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Hot Rod Rust Repair on a 1953 Pontiac Chieftain

Removing the rotted edge on a ’53 Pontiac hood and repairing with a hand made piece

Hot Rod Rust Repair on a 1953 Pontiac Chieftain

Rusted area in need of repair

Sheet-metal modifications are the glamorous side of building a custom car. While they usually get the most “ooohs” and “ahhhs” they still account for only a fraction of the metal work involved on a Custom build like this ’53 Chieftain.

Thei vehicle was from the desert in Southern California, and in fantastic condition for an original car more than 50 years old. It has hundreds of hours involved in the chop, the fins, the custom trunk floor and other miscellaneous mods, yet it still has MORE time involved in sheet-metal straightening and rust repair.

Always consider these questions when choosing a project vehicle in need of rust repair:

How much rust repair is needed? For this ’53 – a lot.

Is there sheet-metal readily available? Nope. Even similar Chevy and Buick stuff wasn’t close enough.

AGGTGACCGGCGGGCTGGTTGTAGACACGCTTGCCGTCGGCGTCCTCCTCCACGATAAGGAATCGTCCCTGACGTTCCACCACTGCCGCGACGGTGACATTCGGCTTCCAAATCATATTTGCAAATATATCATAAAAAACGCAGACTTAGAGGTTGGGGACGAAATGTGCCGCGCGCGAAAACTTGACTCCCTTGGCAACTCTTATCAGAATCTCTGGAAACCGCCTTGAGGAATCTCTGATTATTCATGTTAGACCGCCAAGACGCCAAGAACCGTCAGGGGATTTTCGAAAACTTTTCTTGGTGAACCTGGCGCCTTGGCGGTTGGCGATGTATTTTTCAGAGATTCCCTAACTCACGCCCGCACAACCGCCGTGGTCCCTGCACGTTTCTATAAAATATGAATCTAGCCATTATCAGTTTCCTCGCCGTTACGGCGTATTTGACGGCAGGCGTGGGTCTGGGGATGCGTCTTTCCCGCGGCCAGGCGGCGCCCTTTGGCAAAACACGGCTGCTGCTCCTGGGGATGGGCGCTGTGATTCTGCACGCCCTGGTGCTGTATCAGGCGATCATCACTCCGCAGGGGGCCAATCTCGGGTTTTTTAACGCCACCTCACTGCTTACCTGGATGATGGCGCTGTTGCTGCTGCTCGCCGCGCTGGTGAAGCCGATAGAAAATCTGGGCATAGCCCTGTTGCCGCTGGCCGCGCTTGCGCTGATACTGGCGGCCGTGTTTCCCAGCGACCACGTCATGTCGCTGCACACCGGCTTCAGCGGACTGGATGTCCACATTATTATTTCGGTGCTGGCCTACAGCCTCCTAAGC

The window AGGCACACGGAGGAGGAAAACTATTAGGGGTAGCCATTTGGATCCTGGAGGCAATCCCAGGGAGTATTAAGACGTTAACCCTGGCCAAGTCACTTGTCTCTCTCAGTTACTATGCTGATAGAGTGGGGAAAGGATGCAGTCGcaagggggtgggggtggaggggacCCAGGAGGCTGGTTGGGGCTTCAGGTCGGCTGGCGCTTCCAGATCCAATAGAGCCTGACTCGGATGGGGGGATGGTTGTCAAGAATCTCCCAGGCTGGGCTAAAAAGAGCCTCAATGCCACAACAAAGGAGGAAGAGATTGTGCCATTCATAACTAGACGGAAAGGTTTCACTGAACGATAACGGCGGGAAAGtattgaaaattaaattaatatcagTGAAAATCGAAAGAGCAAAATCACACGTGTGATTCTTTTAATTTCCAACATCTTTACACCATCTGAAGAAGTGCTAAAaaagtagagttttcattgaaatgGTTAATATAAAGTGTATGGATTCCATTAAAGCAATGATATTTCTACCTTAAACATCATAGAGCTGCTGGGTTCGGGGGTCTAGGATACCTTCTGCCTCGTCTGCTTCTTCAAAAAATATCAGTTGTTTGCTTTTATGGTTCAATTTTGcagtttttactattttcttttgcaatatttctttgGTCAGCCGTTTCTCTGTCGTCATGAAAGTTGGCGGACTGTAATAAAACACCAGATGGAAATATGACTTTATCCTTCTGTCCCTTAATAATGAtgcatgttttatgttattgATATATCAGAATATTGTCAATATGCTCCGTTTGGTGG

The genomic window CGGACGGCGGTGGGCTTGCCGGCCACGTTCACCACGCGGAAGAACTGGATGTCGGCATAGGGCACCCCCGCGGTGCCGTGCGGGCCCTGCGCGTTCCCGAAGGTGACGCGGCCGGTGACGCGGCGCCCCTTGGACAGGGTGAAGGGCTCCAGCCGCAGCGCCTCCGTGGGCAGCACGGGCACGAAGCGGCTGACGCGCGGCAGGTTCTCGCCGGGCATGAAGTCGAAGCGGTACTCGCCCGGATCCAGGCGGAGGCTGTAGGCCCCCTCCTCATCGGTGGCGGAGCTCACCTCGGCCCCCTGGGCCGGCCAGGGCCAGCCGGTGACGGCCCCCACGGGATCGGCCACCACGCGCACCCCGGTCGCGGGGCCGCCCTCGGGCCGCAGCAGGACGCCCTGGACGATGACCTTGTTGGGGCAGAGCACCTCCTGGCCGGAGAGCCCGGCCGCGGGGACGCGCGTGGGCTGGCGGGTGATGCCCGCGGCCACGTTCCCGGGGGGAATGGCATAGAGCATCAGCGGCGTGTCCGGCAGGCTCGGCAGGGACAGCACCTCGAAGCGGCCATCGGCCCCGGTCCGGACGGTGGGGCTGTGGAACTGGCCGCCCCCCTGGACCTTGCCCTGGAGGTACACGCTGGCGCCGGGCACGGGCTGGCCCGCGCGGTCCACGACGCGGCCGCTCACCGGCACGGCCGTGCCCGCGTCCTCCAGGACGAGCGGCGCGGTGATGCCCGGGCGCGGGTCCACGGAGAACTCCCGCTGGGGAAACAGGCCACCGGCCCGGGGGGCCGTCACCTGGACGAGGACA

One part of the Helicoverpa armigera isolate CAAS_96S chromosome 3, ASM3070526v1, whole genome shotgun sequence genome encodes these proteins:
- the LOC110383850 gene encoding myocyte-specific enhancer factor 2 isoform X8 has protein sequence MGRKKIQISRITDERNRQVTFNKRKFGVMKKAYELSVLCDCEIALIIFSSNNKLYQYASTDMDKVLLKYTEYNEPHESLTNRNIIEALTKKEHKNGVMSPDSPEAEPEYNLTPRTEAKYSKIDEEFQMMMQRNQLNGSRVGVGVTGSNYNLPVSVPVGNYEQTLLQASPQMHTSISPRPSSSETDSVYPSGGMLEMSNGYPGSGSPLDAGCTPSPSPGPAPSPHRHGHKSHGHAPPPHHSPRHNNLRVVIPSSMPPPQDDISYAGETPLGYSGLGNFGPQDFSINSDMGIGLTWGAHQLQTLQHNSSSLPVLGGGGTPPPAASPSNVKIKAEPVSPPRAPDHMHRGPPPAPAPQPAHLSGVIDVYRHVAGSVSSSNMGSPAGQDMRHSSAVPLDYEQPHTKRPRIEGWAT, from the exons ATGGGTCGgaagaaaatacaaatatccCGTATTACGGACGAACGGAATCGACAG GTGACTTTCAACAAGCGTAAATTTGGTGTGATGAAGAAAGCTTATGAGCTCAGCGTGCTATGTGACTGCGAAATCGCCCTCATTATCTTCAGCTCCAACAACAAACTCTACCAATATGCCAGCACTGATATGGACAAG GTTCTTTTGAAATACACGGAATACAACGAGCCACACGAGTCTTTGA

The leading edge on the Chietain hood needed some serious attention. The trim had worn the paint away and held moisture on there for decades. No replacement sheet-metal was available so I had to make my own from scratch. I always prefer to make my own parts because I use better material and I can guarantee it’ll fit. Although this looks like a simple piece it has curves in three directions and qualifies as “complex” by most standards.

The process:

  1. Befroe removing any rust from the vehicle create the replacement piece.
  2. Measure rough width and height of the piece, I needed a “hemmed leading edge so I formed an “L” channel approximately 2.5″ tall and 1/2″ for the inner lip.
  3. Began shaping my “L” channel by stretching on the upper edge to gain the vertical arch and shrinking on the inner edge to give it some bow.
  4. Continuously check the part to the vehicle for exact fit.
  5. When happy with the precise part for the rust repair, clamp the new piece over the old and scribe the line where the cut will made.
  6. Remove the old piece – I saved the ends of the hood for reference.
  7. TIG weld the new piece in place. Weld 1″ beads and hammer each weld to avoid warping.
  8. Done – little grinding or smoothing should be necessary if welds are properly hammered.

Looking for a Custom Car Builder in the Midwest?

If you have questions, ideas or would like a quote for rust repair, building or chopping your own car please feel free to email me any time with the contact form on the sidebar. I will gladly quote full builds or complex one-off parts to assist you in your build. I’m here to help, so lets go!
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